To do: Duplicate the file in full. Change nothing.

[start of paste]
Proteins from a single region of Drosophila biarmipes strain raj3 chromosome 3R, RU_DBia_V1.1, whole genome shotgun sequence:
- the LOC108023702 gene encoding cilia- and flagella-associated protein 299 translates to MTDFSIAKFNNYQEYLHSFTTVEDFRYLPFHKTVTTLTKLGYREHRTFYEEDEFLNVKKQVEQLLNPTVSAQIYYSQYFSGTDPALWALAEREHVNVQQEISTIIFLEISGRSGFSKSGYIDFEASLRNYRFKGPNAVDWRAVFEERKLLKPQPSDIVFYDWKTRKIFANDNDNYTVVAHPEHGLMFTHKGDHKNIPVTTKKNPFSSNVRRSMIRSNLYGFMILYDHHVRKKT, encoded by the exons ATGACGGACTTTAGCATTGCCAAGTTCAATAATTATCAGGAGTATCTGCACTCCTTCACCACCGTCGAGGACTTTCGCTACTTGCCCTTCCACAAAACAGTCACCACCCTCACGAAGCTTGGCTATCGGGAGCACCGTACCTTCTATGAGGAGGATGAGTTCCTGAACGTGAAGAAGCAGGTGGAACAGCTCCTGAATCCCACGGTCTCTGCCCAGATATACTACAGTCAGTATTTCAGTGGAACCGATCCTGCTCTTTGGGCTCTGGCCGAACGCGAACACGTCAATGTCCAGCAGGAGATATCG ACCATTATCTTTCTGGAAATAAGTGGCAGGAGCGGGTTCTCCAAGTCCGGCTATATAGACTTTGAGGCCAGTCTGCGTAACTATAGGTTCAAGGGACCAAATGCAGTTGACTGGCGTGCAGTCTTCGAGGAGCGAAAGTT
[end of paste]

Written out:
Proteins from a single region of Drosophila biarmipes strain raj3 chromosome 3R, RU_DBia_V1.1, whole genome shotgun sequence:
- the LOC108023702 gene encoding cilia- and flagella-associated protein 299 translates to MTDFSIAKFNNYQEYLHSFTTVEDFRYLPFHKTVTTLTKLGYREHRTFYEEDEFLNVKKQVEQLLNPTVSAQIYYSQYFSGTDPALWALAEREHVNVQQEISTIIFLEISGRSGFSKSGYIDFEASLRNYRFKGPNAVDWRAVFEERKLLKPQPSDIVFYDWKTRKIFANDNDNYTVVAHPEHGLMFTHKGDHKNIPVTTKKNPFSSNVRRSMIRSNLYGFMILYDHHVRKKT, encoded by the exons ATGACGGACTTTAGCATTGCCAAGTTCAATAATTATCAGGAGTATCTGCACTCCTTCACCACCGTCGAGGACTTTCGCTACTTGCCCTTCCACAAAACAGTCACCACCCTCACGAAGCTTGGCTATCGGGAGCACCGTACCTTCTATGAGGAGGATGAGTTCCTGAACGTGAAGAAGCAGGTGGAACAGCTCCTGAATCCCACGGTCTCTGCCCAGATATACTACAGTCAGTATTTCAGTGGAACCGATCCTGCTCTTTGGGCTCTGGCCGAACGCGAACACGTCAATGTCCAGCAGGAGATATCG ACCATTATCTTTCTGGAAATAAGTGGCAGGAGCGGGTTCTCCAAGTCCGGCTATATAGACTTTGAGGCCAGTCTGCGTAACTATAGGTTCAAGGGACCAAATGCAGTTGACTGGCGTGCAGTCTTCGAGGAGCGAAAGTT